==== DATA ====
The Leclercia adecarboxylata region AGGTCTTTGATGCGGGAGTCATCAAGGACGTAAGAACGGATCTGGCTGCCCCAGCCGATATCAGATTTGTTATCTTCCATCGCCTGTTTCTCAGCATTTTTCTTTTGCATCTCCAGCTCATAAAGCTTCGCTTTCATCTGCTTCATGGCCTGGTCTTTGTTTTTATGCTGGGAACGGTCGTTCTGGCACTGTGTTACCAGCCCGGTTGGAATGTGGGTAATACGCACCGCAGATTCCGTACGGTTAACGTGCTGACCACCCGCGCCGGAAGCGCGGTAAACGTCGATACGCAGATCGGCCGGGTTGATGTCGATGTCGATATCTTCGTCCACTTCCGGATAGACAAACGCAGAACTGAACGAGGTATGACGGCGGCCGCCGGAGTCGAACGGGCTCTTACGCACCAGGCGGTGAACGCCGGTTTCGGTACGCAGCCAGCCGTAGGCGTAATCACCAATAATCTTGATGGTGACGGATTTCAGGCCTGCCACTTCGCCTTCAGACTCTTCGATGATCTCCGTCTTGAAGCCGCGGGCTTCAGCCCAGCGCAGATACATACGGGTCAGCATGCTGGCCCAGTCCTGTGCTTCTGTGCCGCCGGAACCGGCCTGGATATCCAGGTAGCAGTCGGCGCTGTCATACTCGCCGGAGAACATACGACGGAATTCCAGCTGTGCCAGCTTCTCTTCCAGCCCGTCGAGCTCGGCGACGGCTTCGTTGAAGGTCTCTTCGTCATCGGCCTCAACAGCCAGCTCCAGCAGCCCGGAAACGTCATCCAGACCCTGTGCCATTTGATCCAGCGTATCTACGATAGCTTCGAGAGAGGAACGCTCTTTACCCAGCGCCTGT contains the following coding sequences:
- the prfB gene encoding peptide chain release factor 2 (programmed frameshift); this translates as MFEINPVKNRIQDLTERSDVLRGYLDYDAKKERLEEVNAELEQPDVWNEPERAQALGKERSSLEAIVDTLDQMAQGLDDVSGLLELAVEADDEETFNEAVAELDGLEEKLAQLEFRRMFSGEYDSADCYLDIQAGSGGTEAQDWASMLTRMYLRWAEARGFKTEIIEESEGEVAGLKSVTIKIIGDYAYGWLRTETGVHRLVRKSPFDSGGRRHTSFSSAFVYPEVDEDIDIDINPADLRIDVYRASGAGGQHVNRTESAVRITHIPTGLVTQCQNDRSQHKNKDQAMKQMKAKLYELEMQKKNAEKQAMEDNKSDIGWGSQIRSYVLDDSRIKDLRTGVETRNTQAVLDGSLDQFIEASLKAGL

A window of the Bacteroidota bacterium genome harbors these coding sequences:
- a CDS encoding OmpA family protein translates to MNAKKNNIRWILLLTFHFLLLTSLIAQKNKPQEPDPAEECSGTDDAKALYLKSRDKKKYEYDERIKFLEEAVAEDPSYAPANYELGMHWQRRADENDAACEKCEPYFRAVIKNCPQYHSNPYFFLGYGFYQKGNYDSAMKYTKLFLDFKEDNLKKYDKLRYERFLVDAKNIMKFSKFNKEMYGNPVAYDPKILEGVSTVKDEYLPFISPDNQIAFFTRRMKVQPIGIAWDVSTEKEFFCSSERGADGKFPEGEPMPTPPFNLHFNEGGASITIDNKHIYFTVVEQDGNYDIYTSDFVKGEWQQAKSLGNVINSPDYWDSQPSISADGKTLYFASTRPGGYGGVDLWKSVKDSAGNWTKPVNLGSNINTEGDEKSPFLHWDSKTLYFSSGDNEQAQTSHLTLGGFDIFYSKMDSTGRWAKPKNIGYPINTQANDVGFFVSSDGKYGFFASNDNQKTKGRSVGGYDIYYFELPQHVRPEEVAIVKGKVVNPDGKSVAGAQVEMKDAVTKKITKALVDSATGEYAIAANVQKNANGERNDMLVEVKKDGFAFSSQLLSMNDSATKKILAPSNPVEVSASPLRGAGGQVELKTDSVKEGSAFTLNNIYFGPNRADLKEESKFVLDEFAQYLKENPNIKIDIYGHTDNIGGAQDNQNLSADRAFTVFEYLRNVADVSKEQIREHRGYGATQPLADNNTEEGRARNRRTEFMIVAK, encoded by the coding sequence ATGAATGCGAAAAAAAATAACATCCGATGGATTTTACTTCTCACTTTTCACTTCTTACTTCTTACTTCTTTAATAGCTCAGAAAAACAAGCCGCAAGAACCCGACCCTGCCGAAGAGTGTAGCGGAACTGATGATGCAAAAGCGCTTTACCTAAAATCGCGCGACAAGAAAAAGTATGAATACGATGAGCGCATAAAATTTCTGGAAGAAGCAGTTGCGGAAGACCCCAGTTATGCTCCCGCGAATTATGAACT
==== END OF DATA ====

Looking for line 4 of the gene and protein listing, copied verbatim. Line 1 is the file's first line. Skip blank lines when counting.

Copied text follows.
- a CDS encoding OmpA family protein translates to MNAKKNNIRWILLLTFHFLLLTSLIAQKNKPQEPDPAEECSGTDDAKALYLKSRDKKKYEYDERIKFLEEAVAEDPSYAPANYELGMHWQRRADENDAACEKCEPYFRAVIKNCPQYHSNPYFFLGYGFYQKGNYDSAMKYTKLFLDFKEDNLKKYDKLRYERFLVDAKNIMKFSKFNKEMYGNPVAYDPKILEGVSTVKDEYLPFISPDNQIAFFTRRMKVQPIGIAWDVSTEKEFFCSSERGADGKFPEGEPMPTPPFNLHFNEGGASITIDNKHIYFTVVEQDGNYDIYTSDFVKGEWQQAKSLGNVINSPDYWDSQPSISADGKTLYFASTRPGGYGGVDLWKSVKDSAGNWTKPVNLGSNINTEGDEKSPFLHWDSKTLYFSSGDNEQAQTSHLTLGGFDIFYSKMDSTGRWAKPKNIGYPINTQANDVGFFVSSDGKYGFFASNDNQKTKGRSVGGYDIYYFELPQHVRPEEVAIVKGKVVNPDGKSVAGAQVEMKDAVTKKITKALVDSATGEYAIAANVQKNANGERNDMLVEVKKDGFAFSSQLLSMNDSATKKILAPSNPVEVSASPLRGAGGQVELKTDSVKEGSAFTLNNIYFGPNRADLKEESKFVLDEFAQYLKENPNIKIDIYGHTDNIGGAQDNQNLSADRAFTVFEYLRNVADVSKEQIREHRGYGATQPLADNNTEEGRARNRRTEFMIVAK, encoded by the coding sequence ATGAATGCGAAAAAAAATAACATCCGATGGATTTTACTTCTCACTTTTCACTTCTTACTTCTTACTTCTTTAATAGCTCAGAAAAACAAGCCGCAAGAACCCGACCCTGCCGAAGAGTGTAGCGGAACTGATGATGCAAAAGCGCTTTACCTAAAATCGCGCGACAAGAAAAAGTATGAATACGATGAGCGCATAAAATTTCTGGAAGAAGCAGTTGCGGAAGACCCCAGTTATGCTCCCGCGAATTATGAACT